With the budgets available today, government agencies need every tool in the toolbox to extend the life of their roads and keep stakeholders happy. This is obviously no easy task. The reality is, when applied at the optimal time, pavement preservation can extend the life of pavement by up to seven or more years. But that is not currently realistic for a lot of government agencies due to budget constraints and current road conditions. Many have no choice but to use pavement preservation as a stop-gap measure, a process otherwise known as reactive maintenance. Reactive maintenance can still be beneficial, but many time the difference between these two processes is not explained or communicated fully.
Better Roads, March 2011
Road Science Tutorial
As road agencies strapped for cash look for ways to optimize their
limited dollars, many are taking a much closer look at the practice of
pavement preservation. And standing there to help is a host of regional partnerships across the United States and Canada that bring
together representatives of state and local agencies, contractors,
suppliers, academic institutions, consultants and the Federal Highway Administration (FHWA) to promote pavement preservation while advancing research. Pavement preservation techniques are being promoted by the FHWA and the American Association of State Highway & Transportation Officials (AASHTO) as cost-effective and environmentally-sustainable strategies designed to extend the life of existing pavements before they deteriorate substantially. These techniques include nonstructural preventive maintenance surface treatments such as crack sealing, chip sealing, micro surfacing and thin-lift hot-mix asphalt paving.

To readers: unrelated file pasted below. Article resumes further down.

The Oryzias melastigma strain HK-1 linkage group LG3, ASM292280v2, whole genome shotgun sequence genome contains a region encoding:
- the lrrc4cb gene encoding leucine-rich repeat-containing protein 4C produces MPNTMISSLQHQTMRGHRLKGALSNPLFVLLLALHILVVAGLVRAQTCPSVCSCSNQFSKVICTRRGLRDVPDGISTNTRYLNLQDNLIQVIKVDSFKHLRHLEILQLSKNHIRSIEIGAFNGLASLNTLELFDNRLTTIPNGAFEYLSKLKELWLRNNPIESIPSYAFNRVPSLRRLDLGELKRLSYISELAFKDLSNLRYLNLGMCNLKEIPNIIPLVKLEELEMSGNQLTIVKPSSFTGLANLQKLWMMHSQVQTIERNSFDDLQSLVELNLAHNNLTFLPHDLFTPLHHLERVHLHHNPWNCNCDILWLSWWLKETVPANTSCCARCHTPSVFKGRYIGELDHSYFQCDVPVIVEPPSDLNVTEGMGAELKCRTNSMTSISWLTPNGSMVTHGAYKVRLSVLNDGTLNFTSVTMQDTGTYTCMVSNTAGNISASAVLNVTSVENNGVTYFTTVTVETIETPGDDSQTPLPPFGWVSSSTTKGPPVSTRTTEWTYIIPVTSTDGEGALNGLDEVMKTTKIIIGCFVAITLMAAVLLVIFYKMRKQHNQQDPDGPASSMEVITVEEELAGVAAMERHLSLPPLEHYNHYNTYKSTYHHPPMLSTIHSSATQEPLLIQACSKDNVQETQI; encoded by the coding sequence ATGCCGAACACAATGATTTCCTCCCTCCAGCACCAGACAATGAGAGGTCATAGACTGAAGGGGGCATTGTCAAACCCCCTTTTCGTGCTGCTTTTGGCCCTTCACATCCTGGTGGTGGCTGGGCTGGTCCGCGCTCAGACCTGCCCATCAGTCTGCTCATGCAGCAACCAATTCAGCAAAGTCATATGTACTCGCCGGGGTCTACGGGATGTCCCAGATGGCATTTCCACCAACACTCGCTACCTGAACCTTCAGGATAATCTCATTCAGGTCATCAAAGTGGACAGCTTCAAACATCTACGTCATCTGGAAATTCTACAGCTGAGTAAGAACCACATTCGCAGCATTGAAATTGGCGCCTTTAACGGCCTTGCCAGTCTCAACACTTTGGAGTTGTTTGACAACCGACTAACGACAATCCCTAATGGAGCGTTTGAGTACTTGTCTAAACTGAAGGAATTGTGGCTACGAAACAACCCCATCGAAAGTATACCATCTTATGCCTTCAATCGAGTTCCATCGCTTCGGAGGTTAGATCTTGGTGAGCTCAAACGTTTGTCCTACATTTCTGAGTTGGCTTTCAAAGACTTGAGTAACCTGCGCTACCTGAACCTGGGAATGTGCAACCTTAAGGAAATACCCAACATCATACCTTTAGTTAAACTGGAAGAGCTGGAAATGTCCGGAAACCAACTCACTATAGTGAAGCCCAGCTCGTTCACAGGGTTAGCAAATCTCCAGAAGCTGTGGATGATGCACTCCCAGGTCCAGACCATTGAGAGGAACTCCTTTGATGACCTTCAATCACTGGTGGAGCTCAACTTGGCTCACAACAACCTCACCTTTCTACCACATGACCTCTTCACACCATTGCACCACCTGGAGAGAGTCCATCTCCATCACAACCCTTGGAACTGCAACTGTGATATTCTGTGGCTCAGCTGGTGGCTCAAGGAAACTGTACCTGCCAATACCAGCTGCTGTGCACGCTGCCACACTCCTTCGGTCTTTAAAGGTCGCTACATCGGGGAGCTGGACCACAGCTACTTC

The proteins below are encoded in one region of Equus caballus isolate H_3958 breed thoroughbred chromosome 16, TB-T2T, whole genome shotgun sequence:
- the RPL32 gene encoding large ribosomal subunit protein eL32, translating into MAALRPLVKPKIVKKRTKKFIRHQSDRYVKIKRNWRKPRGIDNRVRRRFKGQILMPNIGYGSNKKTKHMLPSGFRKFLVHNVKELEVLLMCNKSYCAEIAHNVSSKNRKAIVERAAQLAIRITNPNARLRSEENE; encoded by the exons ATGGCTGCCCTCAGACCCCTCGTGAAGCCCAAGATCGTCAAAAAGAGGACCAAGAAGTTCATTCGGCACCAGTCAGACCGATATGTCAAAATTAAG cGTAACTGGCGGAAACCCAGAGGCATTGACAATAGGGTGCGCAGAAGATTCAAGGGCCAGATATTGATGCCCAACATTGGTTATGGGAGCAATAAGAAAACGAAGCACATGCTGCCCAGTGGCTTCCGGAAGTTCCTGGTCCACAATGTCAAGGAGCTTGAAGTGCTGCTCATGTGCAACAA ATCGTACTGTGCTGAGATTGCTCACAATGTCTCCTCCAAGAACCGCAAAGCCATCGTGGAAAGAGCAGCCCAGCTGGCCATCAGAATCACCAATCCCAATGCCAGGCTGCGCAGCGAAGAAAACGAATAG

Midwest Contractor, december 2010
Nebraska County Roads “Armor Coated”
Nebraska’s Madison County recently completed chip sealing a network of local roads near Norfolk, the county’s largest city, using technologically advanced polymer-modified asphalt emulsion. Under contract with the Madison County Highway Department, Sta-bilt
Construction Co. of Harlan, Iowa applied the chip seal – also referred to as armor coating – near the north end of Norfolk in District Two of the department’s three ser vice districts. Sta-bilt’s contract covered 45 miles of roads that carry local traffic as well as a major arterial that links the area with heavily travelled U.S. 81. This busy expressway passes through Norfolk, becoming an undivided two-lane highway north of the city. (Built well before the Interstate system – its construction began in the 1920s – the highway is more than 1,200 miles long and extends from Forth Worth, Texas to the North Dakota/Canadian border.)